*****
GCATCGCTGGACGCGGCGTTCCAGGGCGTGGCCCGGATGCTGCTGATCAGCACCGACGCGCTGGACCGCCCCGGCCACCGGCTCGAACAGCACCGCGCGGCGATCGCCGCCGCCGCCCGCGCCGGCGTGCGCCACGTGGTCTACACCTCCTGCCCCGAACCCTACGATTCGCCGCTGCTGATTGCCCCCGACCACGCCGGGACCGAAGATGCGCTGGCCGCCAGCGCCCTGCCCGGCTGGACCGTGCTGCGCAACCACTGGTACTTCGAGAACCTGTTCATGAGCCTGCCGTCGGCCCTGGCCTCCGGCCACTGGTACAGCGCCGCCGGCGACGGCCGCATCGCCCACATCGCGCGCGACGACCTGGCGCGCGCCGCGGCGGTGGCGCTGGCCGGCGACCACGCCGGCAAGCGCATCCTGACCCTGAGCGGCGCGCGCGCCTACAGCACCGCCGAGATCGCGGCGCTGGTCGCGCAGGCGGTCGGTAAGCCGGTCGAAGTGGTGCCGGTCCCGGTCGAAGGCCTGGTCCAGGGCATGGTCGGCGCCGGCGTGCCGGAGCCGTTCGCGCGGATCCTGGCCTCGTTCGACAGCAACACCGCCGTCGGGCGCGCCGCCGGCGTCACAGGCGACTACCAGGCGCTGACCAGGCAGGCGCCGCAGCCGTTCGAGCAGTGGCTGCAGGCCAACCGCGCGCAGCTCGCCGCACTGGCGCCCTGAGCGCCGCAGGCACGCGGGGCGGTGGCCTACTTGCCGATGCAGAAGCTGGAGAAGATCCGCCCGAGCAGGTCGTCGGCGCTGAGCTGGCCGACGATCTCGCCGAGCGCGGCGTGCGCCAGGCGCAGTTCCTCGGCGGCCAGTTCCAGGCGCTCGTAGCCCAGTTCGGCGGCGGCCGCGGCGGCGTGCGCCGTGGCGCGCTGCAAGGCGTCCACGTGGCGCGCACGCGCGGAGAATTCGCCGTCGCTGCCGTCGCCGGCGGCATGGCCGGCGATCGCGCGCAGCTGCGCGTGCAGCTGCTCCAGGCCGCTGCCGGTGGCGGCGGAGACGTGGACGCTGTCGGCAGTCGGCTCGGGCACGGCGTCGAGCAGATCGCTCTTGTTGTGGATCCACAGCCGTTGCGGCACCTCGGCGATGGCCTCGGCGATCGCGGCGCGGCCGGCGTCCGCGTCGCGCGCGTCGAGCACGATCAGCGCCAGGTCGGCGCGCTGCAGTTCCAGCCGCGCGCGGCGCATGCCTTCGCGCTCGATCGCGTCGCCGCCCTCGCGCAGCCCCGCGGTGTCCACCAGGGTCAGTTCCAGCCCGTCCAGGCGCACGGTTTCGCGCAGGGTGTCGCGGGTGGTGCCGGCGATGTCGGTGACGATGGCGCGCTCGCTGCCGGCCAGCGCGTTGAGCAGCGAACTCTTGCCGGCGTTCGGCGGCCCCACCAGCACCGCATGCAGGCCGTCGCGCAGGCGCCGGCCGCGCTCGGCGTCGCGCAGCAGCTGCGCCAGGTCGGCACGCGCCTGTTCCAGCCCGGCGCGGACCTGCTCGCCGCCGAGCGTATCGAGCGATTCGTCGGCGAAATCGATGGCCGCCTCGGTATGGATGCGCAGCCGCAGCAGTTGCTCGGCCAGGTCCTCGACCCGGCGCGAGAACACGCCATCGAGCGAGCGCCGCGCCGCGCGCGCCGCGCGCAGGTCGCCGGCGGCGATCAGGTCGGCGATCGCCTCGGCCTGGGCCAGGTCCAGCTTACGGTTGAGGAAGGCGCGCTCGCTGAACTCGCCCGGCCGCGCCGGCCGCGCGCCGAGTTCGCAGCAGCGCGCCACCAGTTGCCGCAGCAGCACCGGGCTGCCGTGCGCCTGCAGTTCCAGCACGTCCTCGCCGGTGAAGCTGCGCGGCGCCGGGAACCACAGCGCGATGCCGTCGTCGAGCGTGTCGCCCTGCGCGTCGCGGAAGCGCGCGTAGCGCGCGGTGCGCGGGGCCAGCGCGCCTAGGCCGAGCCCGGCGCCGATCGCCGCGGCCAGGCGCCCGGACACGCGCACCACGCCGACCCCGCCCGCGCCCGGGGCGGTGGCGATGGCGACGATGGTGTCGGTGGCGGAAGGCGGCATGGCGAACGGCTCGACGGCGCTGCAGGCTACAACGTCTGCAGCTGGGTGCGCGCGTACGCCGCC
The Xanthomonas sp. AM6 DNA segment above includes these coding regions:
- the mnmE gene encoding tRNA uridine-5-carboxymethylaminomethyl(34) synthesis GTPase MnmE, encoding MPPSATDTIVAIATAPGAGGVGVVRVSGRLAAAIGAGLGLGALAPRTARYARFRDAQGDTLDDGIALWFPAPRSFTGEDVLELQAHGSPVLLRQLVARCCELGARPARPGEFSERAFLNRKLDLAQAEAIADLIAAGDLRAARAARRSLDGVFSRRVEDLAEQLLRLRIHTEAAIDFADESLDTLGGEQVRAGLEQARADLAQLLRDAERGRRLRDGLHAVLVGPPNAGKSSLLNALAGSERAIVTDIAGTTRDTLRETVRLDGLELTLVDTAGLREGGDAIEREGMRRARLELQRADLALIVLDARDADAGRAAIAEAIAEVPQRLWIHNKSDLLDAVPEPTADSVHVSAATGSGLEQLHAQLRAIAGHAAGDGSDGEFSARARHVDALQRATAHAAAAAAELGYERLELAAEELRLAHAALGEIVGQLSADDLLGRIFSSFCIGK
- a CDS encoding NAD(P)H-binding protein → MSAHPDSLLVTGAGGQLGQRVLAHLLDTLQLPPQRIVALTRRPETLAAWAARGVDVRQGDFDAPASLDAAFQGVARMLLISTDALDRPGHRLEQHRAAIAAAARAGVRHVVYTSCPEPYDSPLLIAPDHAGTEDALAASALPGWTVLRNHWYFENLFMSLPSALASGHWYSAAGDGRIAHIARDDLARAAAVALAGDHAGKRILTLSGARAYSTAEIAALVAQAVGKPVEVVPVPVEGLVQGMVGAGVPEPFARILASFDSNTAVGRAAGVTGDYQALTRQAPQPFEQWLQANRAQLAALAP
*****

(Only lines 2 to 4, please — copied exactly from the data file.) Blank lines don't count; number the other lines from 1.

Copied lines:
The Xanthomonas sp. AM6 DNA segment above includes these coding regions:
- the mnmE gene encoding tRNA uridine-5-carboxymethylaminomethyl(34) synthesis GTPase MnmE, encoding MPPSATDTIVAIATAPGAGGVGVVRVSGRLAAAIGAGLGLGALAPRTARYARFRDAQGDTLDDGIALWFPAPRSFTGEDVLELQAHGSPVLLRQLVARCCELGARPARPGEFSERAFLNRKLDLAQAEAIADLIAAGDLRAARAARRSLDGVFSRRVEDLAEQLLRLRIHTEAAIDFADESLDTLGGEQVRAGLEQARADLAQLLRDAERGRRLRDGLHAVLVGPPNAGKSSLLNALAGSERAIVTDIAGTTRDTLRETVRLDGLELTLVDTAGLREGGDAIEREGMRRARLELQRADLALIVLDARDADAGRAAIAEAIAEVPQRLWIHNKSDLLDAVPEPTADSVHVSAATGSGLEQLHAQLRAIAGHAAGDGSDGEFSARARHVDALQRATAHAAAAAAELGYERLELAAEELRLAHAALGEIVGQLSADDLLGRIFSSFCIGK
- a CDS encoding NAD(P)H-binding protein → MSAHPDSLLVTGAGGQLGQRVLAHLLDTLQLPPQRIVALTRRPETLAAWAARGVDVRQGDFDAPASLDAAFQGVARMLLISTDALDRPGHRLEQHRAAIAAAARAGVRHVVYTSCPEPYDSPLLIAPDHAGTEDALAASALPGWTVLRNHWYFENLFMSLPSALASGHWYSAAGDGRIAHIARDDLARAAAVALAGDHAGKRILTLSGARAYSTAEIAALVAQAVGKPVEVVPVPVEGLVQGMVGAGVPEPFARILASFDSNTAVGRAAGVTGDYQALTRQAPQPFEQWLQANRAQLAALAP